So packing ten people in for a sit-down meal in our dining room probably isn’t going to happen, at least not unless we get rid of the china cabinet and buy a different table. So what? Who cares? That’s why the human race invented this little thing called “the buffet.” It worked a treat for our family holiday shindig, and I’d like to do more of that: china and food on the dining room table, however many people arrayed on sofas and loveseats and chairs and giant ottomans in the living room. It works, and it actually feels rather nice and friendly.
I’m going to give this a spin, though first I’ll have to get off my butt and finish the Great Spring Break Cleaning.
I’m feeling this way about my life in general. You figure out what you’ve got and you go from there; there’s no point in worrying about what you don’t have right now. I don’t know if coming from a background in which I pretty much had everything made this harder or easier to learn — like, seriously, it seems like it should be easy to learn how to live on a much smaller income. You just spend less, right? But, in fact, it’s actually not all that intuitive when you’ve grown up never really having to worry about the expense of anything.
The difference is that when money really is no object, you can usually make things happen the way you envision them by just laying out some cash. When money is an object, you have to be a little more flexible and a little more creative. You have to learn how to work with what you’ve got.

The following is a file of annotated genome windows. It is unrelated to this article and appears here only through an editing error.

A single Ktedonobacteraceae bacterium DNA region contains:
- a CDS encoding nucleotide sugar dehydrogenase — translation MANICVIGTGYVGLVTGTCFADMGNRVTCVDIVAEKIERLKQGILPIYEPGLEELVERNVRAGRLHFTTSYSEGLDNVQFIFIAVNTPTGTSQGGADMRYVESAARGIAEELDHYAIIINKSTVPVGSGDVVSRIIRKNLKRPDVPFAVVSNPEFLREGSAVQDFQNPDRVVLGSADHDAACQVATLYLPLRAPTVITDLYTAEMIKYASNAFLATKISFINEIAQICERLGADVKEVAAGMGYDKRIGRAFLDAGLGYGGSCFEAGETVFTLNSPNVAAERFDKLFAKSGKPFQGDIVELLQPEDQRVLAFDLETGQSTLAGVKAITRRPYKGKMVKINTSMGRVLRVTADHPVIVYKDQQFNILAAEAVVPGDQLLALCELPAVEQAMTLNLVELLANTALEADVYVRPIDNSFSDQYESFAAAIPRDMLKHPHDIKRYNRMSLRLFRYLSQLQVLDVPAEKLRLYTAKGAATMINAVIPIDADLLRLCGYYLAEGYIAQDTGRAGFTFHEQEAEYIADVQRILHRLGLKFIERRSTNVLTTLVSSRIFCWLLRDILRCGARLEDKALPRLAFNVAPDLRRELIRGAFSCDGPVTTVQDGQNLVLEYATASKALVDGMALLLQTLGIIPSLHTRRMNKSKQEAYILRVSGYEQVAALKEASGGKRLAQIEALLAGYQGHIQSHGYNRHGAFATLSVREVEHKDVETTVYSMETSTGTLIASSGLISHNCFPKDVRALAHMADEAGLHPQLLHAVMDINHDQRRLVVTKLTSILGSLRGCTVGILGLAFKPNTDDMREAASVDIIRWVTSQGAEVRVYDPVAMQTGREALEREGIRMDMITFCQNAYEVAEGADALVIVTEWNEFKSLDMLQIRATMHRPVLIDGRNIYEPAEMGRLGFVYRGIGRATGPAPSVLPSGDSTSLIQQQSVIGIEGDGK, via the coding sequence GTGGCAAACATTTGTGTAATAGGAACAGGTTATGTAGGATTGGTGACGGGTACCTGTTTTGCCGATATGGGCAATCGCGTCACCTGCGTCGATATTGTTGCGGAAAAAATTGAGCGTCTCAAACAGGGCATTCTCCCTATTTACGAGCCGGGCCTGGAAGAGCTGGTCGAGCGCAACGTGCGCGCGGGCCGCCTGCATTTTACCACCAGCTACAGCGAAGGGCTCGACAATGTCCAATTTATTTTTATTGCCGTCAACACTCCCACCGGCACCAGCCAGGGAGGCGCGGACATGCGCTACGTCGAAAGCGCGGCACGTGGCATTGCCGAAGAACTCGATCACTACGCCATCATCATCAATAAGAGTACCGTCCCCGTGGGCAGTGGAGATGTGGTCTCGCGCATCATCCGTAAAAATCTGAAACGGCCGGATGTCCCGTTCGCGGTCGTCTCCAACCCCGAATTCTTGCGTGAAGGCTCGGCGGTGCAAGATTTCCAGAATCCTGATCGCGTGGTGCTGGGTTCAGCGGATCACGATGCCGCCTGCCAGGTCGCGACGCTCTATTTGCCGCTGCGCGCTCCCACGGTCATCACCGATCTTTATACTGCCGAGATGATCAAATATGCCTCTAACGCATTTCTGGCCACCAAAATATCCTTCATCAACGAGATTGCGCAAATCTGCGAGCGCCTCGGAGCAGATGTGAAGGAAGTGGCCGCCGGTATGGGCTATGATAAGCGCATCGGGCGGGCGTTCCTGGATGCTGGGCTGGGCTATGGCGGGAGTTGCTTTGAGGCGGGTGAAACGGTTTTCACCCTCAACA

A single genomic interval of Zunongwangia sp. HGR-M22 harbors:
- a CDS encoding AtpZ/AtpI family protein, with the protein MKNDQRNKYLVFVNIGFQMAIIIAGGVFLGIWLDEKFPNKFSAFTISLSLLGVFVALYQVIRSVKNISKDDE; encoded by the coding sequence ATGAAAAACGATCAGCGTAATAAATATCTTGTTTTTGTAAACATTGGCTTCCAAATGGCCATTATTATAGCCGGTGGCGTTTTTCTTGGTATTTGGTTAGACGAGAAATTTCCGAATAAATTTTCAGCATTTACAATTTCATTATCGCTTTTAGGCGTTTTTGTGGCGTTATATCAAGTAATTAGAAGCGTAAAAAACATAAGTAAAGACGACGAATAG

Here’s what I’ve learned:
You take what you’ve got and you make the most of it, and while you’re doing that you figure out how to make the next step towards realizing the whole of your vision. Except in the most dire of circumstances, you cancel out the negative side of the equation (our dining room is definitely too small!) by recognizing a positive (but our living room is a really fun place for a group of people to hang out!). Then you figure out how to use that positive to meet your goal.
That’s the secret, apparently. That’s what keeps the here and now from seeming like nothing but a grinding wait ’til you get to where you want to be (now, if I can just figure out how to apply this kind of thinking to our bathroom, which I despise with the fire of a thousand suns, and to the fact that our kitchen feels like the most isolated room in our house…).
It’s like the principle of keeping Shabbos: from every Friday at sunset to every Saturday at sunset, the perfected kingdom of G-d is already present; sacred time descends upon and perfects our imperfect world. We invite the Perfect Someday to be here with us, now, and for a little while even our imperfect world is lifted up and perfected. Things still get spilled and little kids still burst into tears for mysterious reasons, but those things happen in the context of the Perfect Someday, and they too are sacred events.
In a way, Sarah Grey’s Friday Night Meatballs, with its recognition that the house is going to be messy and that you might be asked to read picture books, is its own Shabbos***. The world doesn’t stop being imperfect and chaotic (this isn’t to say that having to read picture books, by the way, is imperfect: it just probably isn’t what people think of when they think “Friday evening dinner party”), but for a little while, a different kind of perfection — a transcendent perfection — is invited in.